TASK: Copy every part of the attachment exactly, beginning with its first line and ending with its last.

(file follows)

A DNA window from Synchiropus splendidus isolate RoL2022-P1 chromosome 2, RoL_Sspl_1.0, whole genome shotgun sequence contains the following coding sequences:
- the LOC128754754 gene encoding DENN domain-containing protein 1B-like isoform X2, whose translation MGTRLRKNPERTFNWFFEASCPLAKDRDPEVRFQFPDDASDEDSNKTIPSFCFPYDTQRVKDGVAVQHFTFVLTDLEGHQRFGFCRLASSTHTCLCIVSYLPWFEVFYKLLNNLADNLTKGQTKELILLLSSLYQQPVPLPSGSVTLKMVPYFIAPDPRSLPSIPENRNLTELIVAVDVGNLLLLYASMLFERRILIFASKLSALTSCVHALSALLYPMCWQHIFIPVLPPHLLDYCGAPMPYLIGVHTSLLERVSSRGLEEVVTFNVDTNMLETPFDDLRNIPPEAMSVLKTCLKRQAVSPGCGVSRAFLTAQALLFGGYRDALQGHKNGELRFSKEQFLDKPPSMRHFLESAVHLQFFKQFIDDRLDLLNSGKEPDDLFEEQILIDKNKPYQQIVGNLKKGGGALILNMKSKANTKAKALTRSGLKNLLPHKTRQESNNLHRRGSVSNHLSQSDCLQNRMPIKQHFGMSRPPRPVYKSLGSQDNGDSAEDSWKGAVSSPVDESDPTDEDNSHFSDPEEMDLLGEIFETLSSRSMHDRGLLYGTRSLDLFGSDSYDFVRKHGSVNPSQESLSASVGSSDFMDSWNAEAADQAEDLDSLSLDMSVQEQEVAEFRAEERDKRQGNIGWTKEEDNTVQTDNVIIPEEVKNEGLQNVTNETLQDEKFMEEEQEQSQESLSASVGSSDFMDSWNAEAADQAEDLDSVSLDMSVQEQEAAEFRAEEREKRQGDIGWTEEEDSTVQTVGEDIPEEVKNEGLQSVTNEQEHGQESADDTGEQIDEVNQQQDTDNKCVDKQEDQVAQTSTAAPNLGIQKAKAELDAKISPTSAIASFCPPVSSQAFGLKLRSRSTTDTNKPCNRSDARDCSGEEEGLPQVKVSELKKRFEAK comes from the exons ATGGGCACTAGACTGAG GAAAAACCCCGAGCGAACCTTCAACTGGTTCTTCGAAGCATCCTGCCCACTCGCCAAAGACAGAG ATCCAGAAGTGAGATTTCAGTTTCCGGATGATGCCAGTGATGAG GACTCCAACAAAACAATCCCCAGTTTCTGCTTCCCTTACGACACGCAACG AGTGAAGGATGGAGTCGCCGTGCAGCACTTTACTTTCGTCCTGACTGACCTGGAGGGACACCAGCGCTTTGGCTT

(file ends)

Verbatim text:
A DNA window from Synchiropus splendidus isolate RoL2022-P1 chromosome 2, RoL_Sspl_1.0, whole genome shotgun sequence contains the following coding sequences:
- the LOC128754754 gene encoding DENN domain-containing protein 1B-like isoform X2, whose translation MGTRLRKNPERTFNWFFEASCPLAKDRDPEVRFQFPDDASDEDSNKTIPSFCFPYDTQRVKDGVAVQHFTFVLTDLEGHQRFGFCRLASSTHTCLCIVSYLPWFEVFYKLLNNLADNLTKGQTKELILLLSSLYQQPVPLPSGSVTLKMVPYFIAPDPRSLPSIPENRNLTELIVAVDVGNLLLLYASMLFERRILIFASKLSALTSCVHALSALLYPMCWQHIFIPVLPPHLLDYCGAPMPYLIGVHTSLLERVSSRGLEEVVTFNVDTNMLETPFDDLRNIPPEAMSVLKTCLKRQAVSPGCGVSRAFLTAQALLFGGYRDALQGHKNGELRFSKEQFLDKPPSMRHFLESAVHLQFFKQFIDDRLDLLNSGKEPDDLFEEQILIDKNKPYQQIVGNLKKGGGALILNMKSKANTKAKALTRSGLKNLLPHKTRQESNNLHRRGSVSNHLSQSDCLQNRMPIKQHFGMSRPPRPVYKSLGSQDNGDSAEDSWKGAVSSPVDESDPTDEDNSHFSDPEEMDLLGEIFETLSSRSMHDRGLLYGTRSLDLFGSDSYDFVRKHGSVNPSQESLSASVGSSDFMDSWNAEAADQAEDLDSLSLDMSVQEQEVAEFRAEERDKRQGNIGWTKEEDNTVQTDNVIIPEEVKNEGLQNVTNETLQDEKFMEEEQEQSQESLSASVGSSDFMDSWNAEAADQAEDLDSVSLDMSVQEQEAAEFRAEEREKRQGDIGWTEEEDSTVQTVGEDIPEEVKNEGLQSVTNEQEHGQESADDTGEQIDEVNQQQDTDNKCVDKQEDQVAQTSTAAPNLGIQKAKAELDAKISPTSAIASFCPPVSSQAFGLKLRSRSTTDTNKPCNRSDARDCSGEEEGLPQVKVSELKKRFEAK comes from the exons ATGGGCACTAGACTGAG GAAAAACCCCGAGCGAACCTTCAACTGGTTCTTCGAAGCATCCTGCCCACTCGCCAAAGACAGAG ATCCAGAAGTGAGATTTCAGTTTCCGGATGATGCCAGTGATGAG GACTCCAACAAAACAATCCCCAGTTTCTGCTTCCCTTACGACACGCAACG AGTGAAGGATGGAGTCGCCGTGCAGCACTTTACTTTCGTCCTGACTGACCTGGAGGGACACCAGCGCTTTGGCTT